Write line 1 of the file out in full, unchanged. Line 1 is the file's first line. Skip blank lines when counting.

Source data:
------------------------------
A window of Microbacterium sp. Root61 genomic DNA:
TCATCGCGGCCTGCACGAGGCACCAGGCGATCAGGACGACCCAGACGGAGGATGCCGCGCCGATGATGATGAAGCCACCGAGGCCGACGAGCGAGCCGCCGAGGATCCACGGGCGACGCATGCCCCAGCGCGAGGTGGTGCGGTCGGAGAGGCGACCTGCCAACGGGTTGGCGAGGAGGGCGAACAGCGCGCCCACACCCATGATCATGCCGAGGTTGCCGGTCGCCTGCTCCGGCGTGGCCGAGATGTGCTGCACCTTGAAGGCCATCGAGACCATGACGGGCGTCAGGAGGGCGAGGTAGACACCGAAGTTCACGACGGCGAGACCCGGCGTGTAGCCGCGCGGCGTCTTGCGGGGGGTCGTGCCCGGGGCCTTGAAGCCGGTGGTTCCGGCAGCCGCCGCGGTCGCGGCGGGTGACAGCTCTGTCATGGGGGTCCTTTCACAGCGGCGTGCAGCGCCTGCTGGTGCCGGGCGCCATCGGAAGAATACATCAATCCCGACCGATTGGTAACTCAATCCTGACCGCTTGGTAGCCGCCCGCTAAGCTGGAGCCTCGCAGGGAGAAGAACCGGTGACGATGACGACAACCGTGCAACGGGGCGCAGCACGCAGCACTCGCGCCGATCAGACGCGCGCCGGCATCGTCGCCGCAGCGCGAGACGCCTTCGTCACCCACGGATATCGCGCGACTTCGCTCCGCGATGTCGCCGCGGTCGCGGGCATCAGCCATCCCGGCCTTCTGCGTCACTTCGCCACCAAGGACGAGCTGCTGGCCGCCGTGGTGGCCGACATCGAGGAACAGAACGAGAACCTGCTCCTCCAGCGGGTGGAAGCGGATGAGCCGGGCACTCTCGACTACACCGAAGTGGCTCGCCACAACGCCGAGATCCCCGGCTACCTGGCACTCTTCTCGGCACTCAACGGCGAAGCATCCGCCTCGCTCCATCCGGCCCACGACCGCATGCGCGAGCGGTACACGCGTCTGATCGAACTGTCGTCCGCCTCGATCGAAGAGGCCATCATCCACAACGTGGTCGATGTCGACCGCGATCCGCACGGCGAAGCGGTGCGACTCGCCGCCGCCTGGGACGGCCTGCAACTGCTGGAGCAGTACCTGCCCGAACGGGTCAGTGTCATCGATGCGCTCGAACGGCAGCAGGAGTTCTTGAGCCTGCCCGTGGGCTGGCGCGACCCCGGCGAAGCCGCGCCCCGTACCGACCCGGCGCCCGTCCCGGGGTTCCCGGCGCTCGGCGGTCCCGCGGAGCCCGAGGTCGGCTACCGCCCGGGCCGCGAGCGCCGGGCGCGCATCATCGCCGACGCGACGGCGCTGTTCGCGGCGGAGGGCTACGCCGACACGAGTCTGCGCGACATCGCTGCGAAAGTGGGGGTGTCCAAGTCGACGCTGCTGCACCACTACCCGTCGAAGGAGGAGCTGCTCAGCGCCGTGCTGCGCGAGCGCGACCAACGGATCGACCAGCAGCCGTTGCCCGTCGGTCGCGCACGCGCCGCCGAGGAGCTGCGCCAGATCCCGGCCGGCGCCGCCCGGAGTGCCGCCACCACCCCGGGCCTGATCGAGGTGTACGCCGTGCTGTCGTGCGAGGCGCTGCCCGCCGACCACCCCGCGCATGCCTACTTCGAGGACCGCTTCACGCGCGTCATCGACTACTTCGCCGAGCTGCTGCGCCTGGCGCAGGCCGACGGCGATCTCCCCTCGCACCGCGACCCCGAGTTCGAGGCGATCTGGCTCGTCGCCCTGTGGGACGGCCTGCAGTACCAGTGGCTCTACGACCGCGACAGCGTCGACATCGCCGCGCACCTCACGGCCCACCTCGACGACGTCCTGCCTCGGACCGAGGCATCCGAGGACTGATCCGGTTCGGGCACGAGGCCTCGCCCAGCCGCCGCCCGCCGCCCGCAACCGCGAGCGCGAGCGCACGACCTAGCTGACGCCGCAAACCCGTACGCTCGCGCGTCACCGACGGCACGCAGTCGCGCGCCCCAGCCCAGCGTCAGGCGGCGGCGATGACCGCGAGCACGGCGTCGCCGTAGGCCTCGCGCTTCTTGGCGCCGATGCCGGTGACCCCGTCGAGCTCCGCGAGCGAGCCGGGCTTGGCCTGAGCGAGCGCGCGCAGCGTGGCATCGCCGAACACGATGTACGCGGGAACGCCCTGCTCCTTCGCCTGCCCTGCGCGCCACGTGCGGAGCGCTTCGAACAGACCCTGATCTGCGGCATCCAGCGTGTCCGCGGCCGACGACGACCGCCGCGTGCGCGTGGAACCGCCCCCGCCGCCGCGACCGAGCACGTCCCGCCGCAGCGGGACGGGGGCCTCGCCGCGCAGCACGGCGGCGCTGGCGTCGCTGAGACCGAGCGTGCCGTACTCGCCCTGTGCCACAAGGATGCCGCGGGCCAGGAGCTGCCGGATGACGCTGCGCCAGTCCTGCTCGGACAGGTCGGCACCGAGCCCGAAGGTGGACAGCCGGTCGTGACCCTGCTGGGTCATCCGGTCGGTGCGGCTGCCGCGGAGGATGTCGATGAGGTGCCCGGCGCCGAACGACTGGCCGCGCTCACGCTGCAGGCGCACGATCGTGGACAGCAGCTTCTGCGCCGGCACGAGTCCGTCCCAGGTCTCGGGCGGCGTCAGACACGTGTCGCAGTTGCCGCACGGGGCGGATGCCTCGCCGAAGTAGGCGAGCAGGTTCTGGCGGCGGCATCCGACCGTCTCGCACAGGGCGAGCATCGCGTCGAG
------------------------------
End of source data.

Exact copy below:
A window of Microbacterium sp. Root61 genomic DNA: